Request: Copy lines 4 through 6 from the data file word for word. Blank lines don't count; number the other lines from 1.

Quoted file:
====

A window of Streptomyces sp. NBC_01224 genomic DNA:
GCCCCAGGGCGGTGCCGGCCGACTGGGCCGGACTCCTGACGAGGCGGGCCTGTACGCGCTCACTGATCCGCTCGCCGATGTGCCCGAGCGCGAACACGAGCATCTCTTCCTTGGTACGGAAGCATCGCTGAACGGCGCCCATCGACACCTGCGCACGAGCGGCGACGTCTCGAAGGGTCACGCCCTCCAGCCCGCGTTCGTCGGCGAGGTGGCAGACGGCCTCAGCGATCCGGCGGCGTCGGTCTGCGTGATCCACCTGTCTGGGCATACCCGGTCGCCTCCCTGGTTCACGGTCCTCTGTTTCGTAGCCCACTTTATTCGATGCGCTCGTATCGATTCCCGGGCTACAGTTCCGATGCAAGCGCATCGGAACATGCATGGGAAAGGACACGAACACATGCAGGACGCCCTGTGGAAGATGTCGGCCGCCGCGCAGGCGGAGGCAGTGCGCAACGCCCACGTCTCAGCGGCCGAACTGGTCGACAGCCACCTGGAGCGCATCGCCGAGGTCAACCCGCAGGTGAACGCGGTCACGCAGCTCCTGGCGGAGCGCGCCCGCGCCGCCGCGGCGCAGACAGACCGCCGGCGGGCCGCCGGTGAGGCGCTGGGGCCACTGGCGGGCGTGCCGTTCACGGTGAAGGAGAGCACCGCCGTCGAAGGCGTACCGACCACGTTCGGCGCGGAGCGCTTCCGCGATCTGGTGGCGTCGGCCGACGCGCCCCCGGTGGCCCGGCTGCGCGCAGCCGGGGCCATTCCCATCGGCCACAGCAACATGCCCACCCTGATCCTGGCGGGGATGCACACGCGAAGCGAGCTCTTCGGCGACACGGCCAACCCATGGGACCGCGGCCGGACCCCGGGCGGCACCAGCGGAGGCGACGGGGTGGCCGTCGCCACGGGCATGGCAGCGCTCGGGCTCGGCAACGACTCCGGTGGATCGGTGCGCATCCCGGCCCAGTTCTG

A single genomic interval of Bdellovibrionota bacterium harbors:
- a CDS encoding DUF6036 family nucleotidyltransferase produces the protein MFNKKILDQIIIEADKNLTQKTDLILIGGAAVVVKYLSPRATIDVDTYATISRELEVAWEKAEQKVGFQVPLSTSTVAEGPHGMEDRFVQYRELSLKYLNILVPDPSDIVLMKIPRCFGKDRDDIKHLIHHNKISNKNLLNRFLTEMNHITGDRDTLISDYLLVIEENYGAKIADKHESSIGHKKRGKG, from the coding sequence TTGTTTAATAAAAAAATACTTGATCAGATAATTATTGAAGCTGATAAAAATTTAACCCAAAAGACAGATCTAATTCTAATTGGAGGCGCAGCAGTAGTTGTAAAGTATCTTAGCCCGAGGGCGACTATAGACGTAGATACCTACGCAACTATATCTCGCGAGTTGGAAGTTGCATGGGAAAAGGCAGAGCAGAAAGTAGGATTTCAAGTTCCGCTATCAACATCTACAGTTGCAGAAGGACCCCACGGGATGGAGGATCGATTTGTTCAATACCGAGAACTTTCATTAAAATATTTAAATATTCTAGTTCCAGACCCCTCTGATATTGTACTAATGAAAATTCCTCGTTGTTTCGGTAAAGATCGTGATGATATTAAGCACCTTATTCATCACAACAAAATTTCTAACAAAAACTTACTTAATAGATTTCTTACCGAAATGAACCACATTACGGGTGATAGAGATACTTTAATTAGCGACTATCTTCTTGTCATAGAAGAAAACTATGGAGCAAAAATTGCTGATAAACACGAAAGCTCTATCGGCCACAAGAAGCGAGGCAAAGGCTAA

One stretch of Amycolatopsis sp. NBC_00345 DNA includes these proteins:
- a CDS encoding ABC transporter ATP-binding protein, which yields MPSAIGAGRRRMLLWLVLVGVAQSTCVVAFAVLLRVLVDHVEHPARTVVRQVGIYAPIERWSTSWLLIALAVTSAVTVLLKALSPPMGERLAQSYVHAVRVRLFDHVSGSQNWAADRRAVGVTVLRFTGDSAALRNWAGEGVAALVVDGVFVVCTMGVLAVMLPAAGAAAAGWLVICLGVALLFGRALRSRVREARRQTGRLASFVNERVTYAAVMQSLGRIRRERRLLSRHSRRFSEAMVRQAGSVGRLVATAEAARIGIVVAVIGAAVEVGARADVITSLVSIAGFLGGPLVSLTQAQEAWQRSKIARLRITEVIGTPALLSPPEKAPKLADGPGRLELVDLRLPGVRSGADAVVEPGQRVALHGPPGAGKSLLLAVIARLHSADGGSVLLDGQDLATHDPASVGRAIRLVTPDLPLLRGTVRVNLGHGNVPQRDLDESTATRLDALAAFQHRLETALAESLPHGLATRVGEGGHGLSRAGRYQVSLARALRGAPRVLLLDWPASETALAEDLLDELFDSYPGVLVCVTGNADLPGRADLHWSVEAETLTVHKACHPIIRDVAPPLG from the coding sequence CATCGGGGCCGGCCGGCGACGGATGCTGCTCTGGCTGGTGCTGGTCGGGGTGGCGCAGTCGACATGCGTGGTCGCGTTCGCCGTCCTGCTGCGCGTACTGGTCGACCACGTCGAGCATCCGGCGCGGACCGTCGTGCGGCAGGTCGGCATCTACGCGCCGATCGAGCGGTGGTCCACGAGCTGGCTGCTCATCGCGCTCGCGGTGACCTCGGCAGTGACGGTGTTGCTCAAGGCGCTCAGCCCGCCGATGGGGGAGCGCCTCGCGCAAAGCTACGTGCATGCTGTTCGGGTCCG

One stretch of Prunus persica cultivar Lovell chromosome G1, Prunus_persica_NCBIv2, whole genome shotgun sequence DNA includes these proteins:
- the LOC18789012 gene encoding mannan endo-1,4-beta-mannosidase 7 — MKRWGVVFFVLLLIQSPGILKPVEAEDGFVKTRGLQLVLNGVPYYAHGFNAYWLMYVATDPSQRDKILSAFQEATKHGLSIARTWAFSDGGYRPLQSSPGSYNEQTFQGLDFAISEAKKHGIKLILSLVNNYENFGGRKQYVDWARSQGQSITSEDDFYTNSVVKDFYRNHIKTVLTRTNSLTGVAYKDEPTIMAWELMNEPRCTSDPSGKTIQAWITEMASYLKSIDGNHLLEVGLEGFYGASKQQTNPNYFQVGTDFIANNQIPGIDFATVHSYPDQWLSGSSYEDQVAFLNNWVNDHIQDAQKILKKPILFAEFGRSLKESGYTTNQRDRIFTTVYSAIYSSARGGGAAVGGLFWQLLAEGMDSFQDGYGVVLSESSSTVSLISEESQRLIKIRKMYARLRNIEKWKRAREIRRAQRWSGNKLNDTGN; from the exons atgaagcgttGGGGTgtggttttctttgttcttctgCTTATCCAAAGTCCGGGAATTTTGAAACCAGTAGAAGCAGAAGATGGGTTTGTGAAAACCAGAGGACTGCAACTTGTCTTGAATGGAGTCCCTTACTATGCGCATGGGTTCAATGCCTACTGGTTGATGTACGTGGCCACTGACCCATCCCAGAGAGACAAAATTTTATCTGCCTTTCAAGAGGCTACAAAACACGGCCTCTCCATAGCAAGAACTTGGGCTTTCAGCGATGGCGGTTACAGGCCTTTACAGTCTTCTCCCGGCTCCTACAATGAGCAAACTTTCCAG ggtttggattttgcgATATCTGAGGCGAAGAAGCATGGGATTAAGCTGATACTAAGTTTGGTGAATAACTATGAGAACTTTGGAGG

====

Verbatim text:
- a CDS encoding DUF6036 family nucleotidyltransferase produces the protein MFNKKILDQIIIEADKNLTQKTDLILIGGAAVVVKYLSPRATIDVDTYATISRELEVAWEKAEQKVGFQVPLSTSTVAEGPHGMEDRFVQYRELSLKYLNILVPDPSDIVLMKIPRCFGKDRDDIKHLIHHNKISNKNLLNRFLTEMNHITGDRDTLISDYLLVIEENYGAKIADKHESSIGHKKRGKG, from the coding sequence TTGTTTAATAAAAAAATACTTGATCAGATAATTATTGAAGCTGATAAAAATTTAACCCAAAAGACAGATCTAATTCTAATTGGAGGCGCAGCAGTAGTTGTAAAGTATCTTAGCCCGAGGGCGACTATAGACGTAGATACCTACGCAACTATATCTCGCGAGTTGGAAGTTGCATGGGAAAAGGCAGAGCAGAAAGTAGGATTTCAAGTTCCGCTATCAACATCTACAGTTGCAGAAGGACCCCACGGGATGGAGGATCGATTTGTTCAATACCGAGAACTTTCATTAAAATATTTAAATATTCTAGTTCCAGACCCCTCTGATATTGTACTAATGAAAATTCCTCGTTGTTTCGGTAAAGATCGTGATGATATTAAGCACCTTATTCATCACAACAAAATTTCTAACAAAAACTTACTTAATAGATTTCTTACCGAAATGAACCACATTACGGGTGATAGAGATACTTTAATTAGCGACTATCTTCTTGTCATAGAAGAAAACTATGGAGCAAAAATTGCTGATAAACACGAAAGCTCTATCGGCCACAAGAAGCGAGGCAAAGGCTAA

One stretch of Amycolatopsis sp. NBC_00345 DNA includes these proteins:
- a CDS encoding ABC transporter ATP-binding protein, which yields MPSAIGAGRRRMLLWLVLVGVAQSTCVVAFAVLLRVLVDHVEHPARTVVRQVGIYAPIERWSTSWLLIALAVTSAVTVLLKALSPPMGERLAQSYVHAVRVRLFDHVSGSQNWAADRRAVGVTVLRFTGDSAALRNWAGEGVAALVVDGVFVVCTMGVLAVMLPAAGAAAAGWLVICLGVALLFGRALRSRVREARRQTGRLASFVNERVTYAAVMQSLGRIRRERRLLSRHSRRFSEAMVRQAGSVGRLVATAEAARIGIVVAVIGAAVEVGARADVITSLVSIAGFLGGPLVSLTQAQEAWQRSKIARLRITEVIGTPALLSPPEKAPKLADGPGRLELVDLRLPGVRSGADAVVEPGQRVALHGPPGAGKSLLLAVIARLHSADGGSVLLDGQDLATHDPASVGRAIRLVTPDLPLLRGTVRVNLGHGNVPQRDLDESTATRLDALAAFQHRLETALAESLPHGLATRVGEGGHGLSRAGRYQVSLARALRGAPRVLLLDWPASETALAEDLLDELFDSYPGVLVCVTGNADLPGRADLHWSVEAETLTVHKACHPIIRDVAPPLG from the coding sequence CATCGGGGCCGGCCGGCGACGGATGCTGCTCTGGCTGGTGCTGGTCGGGGTGGCGCAGTCGACATGCGTGGTCGCGTTCGCCGTCCTGCTGCGCGTACTGGTCGACCACGTCGAGCATCCGGCGCGGACCGTCGTGCGGCAGGTCGGCATCTACGCGCCGATCGAGCGGTGGTCCACGAGCTGGCTGCTCATCGCGCTCGCGGTGACCTCGGCAGTGACGGTGTTGCTCAAGGCGCTCAGCCCGCCGATGGGGGAGCGCCTCGCGCAAAGCTACGTGCATGCTGTTCGGGTCCG